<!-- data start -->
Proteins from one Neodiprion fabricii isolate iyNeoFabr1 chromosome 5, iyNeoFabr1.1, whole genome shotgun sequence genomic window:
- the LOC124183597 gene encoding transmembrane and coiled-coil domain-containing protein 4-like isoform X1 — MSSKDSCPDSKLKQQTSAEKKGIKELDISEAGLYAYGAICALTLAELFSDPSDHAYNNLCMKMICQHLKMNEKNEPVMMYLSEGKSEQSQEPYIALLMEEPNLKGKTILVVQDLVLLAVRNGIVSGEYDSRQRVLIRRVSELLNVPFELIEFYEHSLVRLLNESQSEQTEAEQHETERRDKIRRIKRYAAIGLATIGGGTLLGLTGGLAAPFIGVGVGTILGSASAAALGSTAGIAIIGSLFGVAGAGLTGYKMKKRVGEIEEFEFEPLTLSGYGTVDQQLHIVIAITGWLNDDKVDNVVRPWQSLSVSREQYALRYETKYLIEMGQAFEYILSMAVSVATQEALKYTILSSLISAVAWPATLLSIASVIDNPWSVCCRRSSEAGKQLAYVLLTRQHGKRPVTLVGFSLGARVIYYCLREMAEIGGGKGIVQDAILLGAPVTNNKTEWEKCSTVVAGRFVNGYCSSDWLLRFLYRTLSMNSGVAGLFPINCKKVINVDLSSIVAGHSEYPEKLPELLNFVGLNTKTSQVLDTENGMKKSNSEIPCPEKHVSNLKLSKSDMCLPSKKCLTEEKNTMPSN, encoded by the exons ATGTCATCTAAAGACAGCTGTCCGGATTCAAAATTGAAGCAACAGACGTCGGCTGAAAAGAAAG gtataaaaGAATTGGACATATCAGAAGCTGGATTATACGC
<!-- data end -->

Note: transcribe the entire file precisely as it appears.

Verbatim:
Proteins from one Neodiprion fabricii isolate iyNeoFabr1 chromosome 5, iyNeoFabr1.1, whole genome shotgun sequence genomic window:
- the LOC124183597 gene encoding transmembrane and coiled-coil domain-containing protein 4-like isoform X1 — MSSKDSCPDSKLKQQTSAEKKGIKELDISEAGLYAYGAICALTLAELFSDPSDHAYNNLCMKMICQHLKMNEKNEPVMMYLSEGKSEQSQEPYIALLMEEPNLKGKTILVVQDLVLLAVRNGIVSGEYDSRQRVLIRRVSELLNVPFELIEFYEHSLVRLLNESQSEQTEAEQHETERRDKIRRIKRYAAIGLATIGGGTLLGLTGGLAAPFIGVGVGTILGSASAAALGSTAGIAIIGSLFGVAGAGLTGYKMKKRVGEIEEFEFEPLTLSGYGTVDQQLHIVIAITGWLNDDKVDNVVRPWQSLSVSREQYALRYETKYLIEMGQAFEYILSMAVSVATQEALKYTILSSLISAVAWPATLLSIASVIDNPWSVCCRRSSEAGKQLAYVLLTRQHGKRPVTLVGFSLGARVIYYCLREMAEIGGGKGIVQDAILLGAPVTNNKTEWEKCSTVVAGRFVNGYCSSDWLLRFLYRTLSMNSGVAGLFPINCKKVINVDLSSIVAGHSEYPEKLPELLNFVGLNTKTSQVLDTENGMKKSNSEIPCPEKHVSNLKLSKSDMCLPSKKCLTEEKNTMPSN, encoded by the exons ATGTCATCTAAAGACAGCTGTCCGGATTCAAAATTGAAGCAACAGACGTCGGCTGAAAAGAAAG gtataaaaGAATTGGACATATCAGAAGCTGGATTATACGC